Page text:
News features and technical articles about the evolution of aquaculture, one of the world’s fastest growing industries.

Are on-site feed mills right for shrimp farmers? Part 1

Eugenio J. Bortone, Ph.D., PAS

Conduct a feasibility study, build a business plan

on-site feed mills
Although on-site feed mills can reduce costs significantly, careful study of marketing, staffing, pricing and other factors is required before making this decision.

As shrimp farms expand and/or intensify their production strategies, many shrimp farmers have started looking for opportunities to cut costs, improve revenues, and improve their businesses. One option often considered is manufacturing shrimp feed on the farm to reduce costs, as feeds typically represent 40 to 60 percent of production costs.

Before shrimp farmers seriously consider the business of aquafeed production, they should ask themselves what knowledge is needed to be successful and what are the risks involved. To answer these and other questions requires long-range planning and analysis of the factors involved in the project, and as a first step, a feasibility study.

A common mistake made by shrimp farmers interested in further integrating their operations with a feed mill is the “paper napkin” type of calculation at a local club or restaurant, where simple mathematics (X tons feed per year at $X profit per ton = $X revenue) suggest a mill would be a great investment. Building a feed mill also requires careful consideration of the local economy, industry trends, sales and profits, capital requirements, and market trends.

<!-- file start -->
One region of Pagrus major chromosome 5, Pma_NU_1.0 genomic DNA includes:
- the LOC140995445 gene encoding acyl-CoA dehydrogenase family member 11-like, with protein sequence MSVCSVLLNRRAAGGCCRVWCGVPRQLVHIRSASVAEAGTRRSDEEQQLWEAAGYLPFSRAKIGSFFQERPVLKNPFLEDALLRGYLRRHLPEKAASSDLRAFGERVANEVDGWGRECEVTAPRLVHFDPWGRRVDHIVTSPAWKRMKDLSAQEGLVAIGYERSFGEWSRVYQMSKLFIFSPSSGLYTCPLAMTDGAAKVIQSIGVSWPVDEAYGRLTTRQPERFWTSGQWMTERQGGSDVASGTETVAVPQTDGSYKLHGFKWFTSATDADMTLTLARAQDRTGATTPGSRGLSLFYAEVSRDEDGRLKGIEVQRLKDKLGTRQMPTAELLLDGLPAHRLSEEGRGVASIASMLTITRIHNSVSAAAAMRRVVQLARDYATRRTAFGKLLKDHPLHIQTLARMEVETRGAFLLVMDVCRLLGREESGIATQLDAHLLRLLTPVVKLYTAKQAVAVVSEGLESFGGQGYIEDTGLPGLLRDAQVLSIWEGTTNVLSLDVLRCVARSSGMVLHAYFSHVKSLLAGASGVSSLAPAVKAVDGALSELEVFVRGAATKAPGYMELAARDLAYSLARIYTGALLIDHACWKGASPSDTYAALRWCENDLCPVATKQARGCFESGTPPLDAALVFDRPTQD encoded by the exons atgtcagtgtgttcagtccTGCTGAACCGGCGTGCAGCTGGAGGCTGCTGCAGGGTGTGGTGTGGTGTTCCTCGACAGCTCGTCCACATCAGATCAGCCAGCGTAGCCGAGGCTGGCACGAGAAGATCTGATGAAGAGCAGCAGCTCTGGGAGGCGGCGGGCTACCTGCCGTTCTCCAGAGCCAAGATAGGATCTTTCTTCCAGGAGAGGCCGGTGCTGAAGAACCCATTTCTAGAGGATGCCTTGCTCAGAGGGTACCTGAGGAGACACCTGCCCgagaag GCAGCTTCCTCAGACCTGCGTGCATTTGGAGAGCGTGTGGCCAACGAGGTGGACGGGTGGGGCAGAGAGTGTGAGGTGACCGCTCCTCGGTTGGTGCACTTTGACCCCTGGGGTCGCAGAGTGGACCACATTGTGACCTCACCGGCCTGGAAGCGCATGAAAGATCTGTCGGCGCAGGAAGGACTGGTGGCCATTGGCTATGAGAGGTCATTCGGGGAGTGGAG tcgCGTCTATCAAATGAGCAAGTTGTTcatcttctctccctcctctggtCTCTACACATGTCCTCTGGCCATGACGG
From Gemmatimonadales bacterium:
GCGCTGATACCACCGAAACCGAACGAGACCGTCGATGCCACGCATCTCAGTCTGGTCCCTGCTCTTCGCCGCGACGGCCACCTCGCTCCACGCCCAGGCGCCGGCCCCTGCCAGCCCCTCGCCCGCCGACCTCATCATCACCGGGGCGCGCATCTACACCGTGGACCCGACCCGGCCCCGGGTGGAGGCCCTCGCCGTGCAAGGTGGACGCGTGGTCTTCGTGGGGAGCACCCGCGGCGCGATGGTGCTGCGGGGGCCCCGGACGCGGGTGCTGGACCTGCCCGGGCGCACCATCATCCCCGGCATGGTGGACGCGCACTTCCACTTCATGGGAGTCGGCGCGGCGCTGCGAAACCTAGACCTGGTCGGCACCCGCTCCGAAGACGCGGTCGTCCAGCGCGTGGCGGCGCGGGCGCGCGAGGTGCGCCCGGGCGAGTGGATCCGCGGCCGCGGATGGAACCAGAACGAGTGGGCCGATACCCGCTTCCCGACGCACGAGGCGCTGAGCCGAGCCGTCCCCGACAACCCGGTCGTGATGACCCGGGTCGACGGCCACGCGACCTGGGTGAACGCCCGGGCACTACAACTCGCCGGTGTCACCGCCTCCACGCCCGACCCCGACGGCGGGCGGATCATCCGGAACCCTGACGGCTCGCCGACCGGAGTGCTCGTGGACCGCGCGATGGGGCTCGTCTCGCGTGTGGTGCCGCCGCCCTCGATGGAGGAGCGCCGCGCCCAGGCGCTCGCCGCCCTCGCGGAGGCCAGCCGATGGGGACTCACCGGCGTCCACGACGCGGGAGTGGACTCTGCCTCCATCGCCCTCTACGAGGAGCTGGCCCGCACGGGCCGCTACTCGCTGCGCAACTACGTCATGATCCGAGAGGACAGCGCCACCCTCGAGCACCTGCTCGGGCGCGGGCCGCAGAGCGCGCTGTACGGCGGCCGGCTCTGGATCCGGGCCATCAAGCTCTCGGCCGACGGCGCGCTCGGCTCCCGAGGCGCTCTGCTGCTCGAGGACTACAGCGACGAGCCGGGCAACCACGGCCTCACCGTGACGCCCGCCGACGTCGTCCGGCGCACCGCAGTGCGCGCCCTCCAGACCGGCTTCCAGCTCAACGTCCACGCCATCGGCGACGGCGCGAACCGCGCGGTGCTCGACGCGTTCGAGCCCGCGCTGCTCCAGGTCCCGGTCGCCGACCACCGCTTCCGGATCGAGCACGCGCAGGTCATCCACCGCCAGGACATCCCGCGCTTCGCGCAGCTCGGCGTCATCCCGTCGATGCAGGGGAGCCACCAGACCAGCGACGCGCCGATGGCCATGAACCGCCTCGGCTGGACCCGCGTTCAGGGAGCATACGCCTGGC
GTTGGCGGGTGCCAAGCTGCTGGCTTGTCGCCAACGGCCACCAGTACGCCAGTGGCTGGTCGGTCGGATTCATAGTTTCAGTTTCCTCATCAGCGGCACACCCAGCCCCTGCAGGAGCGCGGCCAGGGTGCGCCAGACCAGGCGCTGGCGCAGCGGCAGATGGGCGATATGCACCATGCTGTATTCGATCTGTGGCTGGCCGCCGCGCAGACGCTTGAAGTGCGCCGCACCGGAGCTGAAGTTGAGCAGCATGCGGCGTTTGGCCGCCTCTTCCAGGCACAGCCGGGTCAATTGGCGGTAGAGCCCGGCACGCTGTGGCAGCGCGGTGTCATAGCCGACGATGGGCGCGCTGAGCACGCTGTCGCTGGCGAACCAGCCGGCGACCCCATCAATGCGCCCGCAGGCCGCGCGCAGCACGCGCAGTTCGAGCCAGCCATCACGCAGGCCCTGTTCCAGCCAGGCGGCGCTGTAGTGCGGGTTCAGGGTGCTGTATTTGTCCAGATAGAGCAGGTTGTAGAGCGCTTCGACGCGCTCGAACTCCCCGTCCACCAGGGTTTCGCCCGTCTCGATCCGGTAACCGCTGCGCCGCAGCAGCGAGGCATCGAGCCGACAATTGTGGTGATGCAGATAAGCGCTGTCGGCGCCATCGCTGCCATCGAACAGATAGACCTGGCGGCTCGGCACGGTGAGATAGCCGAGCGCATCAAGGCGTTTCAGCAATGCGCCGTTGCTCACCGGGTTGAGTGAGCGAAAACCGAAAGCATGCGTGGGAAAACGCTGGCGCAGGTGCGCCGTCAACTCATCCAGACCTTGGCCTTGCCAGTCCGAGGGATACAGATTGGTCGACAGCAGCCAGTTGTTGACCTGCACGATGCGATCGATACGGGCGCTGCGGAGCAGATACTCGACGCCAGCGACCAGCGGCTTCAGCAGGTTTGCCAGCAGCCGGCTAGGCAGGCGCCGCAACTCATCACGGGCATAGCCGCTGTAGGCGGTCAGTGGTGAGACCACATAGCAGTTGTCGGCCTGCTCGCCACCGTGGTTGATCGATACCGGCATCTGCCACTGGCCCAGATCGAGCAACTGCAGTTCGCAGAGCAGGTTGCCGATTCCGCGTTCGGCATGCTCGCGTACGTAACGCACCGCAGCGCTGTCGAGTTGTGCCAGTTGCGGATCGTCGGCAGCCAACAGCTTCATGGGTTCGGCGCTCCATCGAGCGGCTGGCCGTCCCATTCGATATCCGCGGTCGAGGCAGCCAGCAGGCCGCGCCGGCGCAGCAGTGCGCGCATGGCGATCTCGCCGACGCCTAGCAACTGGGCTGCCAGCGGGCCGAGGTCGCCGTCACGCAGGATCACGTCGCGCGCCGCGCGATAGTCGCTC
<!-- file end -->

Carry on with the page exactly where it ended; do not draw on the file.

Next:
Only after sufficient time for all factors to be analyzed and studied will an effective feasibility study provide the best information to help in the decision process. It can also identify other opportunities based on the market analysis, as well as risks or hurdles that can hinder future growth. Most importantly, a study can save substantial time and money by simply showing that a mill is not feasible.

Planning a study

Several important components must be evaluated when considering a feasibility study for an aquafeed mill. These include market information, competition, qualified personnel, preliminary design, site selection, and cost analysis.

Market information

Market information includes the number of farms in the region and their projected annual feed consumption for up to five years. Also, what types of feed are used – not just for shrimp but also for other aquaculture species – including pelleted, floating, and crumbles starter diets?

What types and costs of critical ingredients such as cereal grains, fishmeal, and soybean meal are available in the region? It is also important to estimate the expected expansion of existing farms within five years, development of new farms in the region, and current and projected feed consumption of your own project.

Competition

Knowing competitors is a critical step in the feasibility study usedto determine potential competitive advantages. Areas of information that must be researched and evaluated include an estimate of the competitors’ individual market shares, marketing strategies, feed sale prices, credit policies, services, personnel assets and research-and-development activities.

Qualified personnel

Several skilled positions must be properly staffed to assure effective mill operations, and success largely depends on recruiting well-trained personnel. These personnel should be selected very early in the process of developing the feed mill organizational chart.

Important estimates include the number of shifts or total hours the feed mill will need to operate to meet production/sales, and the production personnel (supervisors, equipment operators, maintenance mechanics) necessary per shift of operation. The total exempt and nonexempt number of employees will serve as the basis for estimating labor costs in the feasibility analysis.